Have you ever heard of the term must goes?
Maybe the term Re-Runs? (Minerva, I know you have )
I bet you have heard of the word left overs.
They all mean the same thing.
I had some” left overs” in my refrigerator that “must go” or be turned into a “re-run” meal.
Some things I had to throw away..
Chicken flavored rice that was in a cool whip container hidden way back in the fridge.
A large container of fresh spinach, that I tried to salvage into something edible but there were too many little slimy leaves in them. Yuck!
A small amount of bbq pork.
I did find one little gem.
Part of a left over rotisserie chicken, my oldest daughter who does not cook, brought home for dinner a couple of days ago.
It looked like lunch to me.
My plan was to boil the whole chicken, make a great broth with it, use part of the broth to go into some spinach soup and the rest of the broth and the chicken meat made into chicken and dumplings. Of course after I looked closer at the spinach, the spinach soup idea turned into a must go into the trash.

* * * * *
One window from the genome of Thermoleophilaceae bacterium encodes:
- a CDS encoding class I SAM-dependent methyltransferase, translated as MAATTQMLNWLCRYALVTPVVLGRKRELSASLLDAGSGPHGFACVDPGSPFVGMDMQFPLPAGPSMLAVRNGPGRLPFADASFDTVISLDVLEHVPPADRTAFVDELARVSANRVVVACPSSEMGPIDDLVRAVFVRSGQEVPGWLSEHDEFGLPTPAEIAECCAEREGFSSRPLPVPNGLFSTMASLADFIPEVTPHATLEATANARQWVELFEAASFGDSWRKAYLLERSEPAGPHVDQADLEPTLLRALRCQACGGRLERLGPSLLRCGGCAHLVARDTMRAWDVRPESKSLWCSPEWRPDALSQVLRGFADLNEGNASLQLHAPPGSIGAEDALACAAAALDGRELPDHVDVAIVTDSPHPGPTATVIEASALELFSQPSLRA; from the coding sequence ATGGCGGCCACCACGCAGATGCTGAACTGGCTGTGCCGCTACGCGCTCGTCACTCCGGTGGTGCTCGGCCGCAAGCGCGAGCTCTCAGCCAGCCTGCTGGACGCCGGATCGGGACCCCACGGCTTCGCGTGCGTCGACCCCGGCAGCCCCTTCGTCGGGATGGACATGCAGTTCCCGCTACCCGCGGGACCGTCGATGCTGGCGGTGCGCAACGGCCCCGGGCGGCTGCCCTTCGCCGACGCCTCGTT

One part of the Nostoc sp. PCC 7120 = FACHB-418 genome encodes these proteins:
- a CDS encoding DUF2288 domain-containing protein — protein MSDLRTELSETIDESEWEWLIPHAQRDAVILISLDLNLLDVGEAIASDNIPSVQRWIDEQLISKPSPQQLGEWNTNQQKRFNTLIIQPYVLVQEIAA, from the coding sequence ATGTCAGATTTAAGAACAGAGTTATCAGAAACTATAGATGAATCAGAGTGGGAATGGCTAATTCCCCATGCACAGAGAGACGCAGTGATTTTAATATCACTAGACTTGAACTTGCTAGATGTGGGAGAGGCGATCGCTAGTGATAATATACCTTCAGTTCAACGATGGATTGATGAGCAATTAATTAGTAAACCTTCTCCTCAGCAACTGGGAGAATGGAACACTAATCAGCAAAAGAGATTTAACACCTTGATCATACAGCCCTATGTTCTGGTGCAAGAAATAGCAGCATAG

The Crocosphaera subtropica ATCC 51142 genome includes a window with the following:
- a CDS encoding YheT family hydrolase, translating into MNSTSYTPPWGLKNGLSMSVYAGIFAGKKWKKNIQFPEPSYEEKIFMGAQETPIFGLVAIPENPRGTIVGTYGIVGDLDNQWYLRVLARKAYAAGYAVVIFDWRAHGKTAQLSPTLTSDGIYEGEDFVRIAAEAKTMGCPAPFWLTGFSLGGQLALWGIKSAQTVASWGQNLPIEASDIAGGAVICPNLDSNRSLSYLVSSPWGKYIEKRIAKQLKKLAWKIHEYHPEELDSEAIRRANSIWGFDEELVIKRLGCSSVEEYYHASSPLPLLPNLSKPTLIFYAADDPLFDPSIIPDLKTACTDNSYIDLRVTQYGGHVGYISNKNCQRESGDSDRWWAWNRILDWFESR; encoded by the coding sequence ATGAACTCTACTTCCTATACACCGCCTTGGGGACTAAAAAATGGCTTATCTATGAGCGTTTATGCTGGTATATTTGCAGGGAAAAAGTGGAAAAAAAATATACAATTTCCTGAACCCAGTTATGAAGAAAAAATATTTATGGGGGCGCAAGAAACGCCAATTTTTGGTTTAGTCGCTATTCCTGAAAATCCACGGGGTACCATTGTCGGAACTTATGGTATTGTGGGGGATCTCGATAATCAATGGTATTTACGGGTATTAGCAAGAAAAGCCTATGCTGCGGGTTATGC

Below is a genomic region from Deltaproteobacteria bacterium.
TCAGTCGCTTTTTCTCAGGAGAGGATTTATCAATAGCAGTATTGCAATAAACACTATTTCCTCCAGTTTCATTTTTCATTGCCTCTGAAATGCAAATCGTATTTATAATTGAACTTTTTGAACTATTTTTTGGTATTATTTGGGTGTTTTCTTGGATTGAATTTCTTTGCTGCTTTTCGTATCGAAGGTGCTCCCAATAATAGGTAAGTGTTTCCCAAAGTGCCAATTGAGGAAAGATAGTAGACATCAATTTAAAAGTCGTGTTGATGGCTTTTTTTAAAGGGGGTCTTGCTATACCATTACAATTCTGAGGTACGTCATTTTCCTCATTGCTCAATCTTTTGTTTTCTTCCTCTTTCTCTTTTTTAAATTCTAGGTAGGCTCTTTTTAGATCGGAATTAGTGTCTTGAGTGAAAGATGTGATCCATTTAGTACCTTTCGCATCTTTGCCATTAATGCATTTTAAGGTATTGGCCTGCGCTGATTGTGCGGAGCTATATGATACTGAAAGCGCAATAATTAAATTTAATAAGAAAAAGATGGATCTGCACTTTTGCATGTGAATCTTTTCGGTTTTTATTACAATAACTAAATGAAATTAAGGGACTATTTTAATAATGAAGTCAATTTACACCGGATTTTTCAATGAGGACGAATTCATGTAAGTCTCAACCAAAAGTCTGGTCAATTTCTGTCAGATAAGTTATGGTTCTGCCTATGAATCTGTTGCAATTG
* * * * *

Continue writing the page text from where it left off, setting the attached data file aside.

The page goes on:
Here is the broth. Here is the chicken I pulled offed the bones.
Next, I made some homemade dumplings.
You can call it a re-run, a must go or a left over.
My kids are going to be calling it lunch : )
In case you want to make the dumplings, I have included the recipe below. These dumplings are very tender, so do not over stir them while they cook or they will start to fall apart. If you do not have a homemade broth, just use can chicken broth and add some cooked chicken to the broth. Then add the dumplings. The flour on the dumplings will thicken the broth.
If you like a firmer dumpling, I have another dumpling recipe that has an egg in it, that is a little firmer, I will make sometime in the near future for you.
Rolled Out Tender Dumplings
2 cups flour
2 teaspoons baking powder
1 teaspoon salt
1/3 cup shortening
1/2 cup milk.
In a bowl mix the flour, baking powder and salt together. With a pastry blender, cut the shortening into the flour until you get the shortening into a small pea size. Add the milk and stir. (I had to add just a tad more milk to get the dough to come together.)
On a floured counter, knead the dough together and roll out to 1/4 inch thick. With a pizza cutter cut the dough into 1 inch size squares. Have your broth on a slow boil and gently drop the dumplings in the broth, one at a time. Gently stir to keep the dumpling from sticking together. Gently boil until the dumplings are cooked through.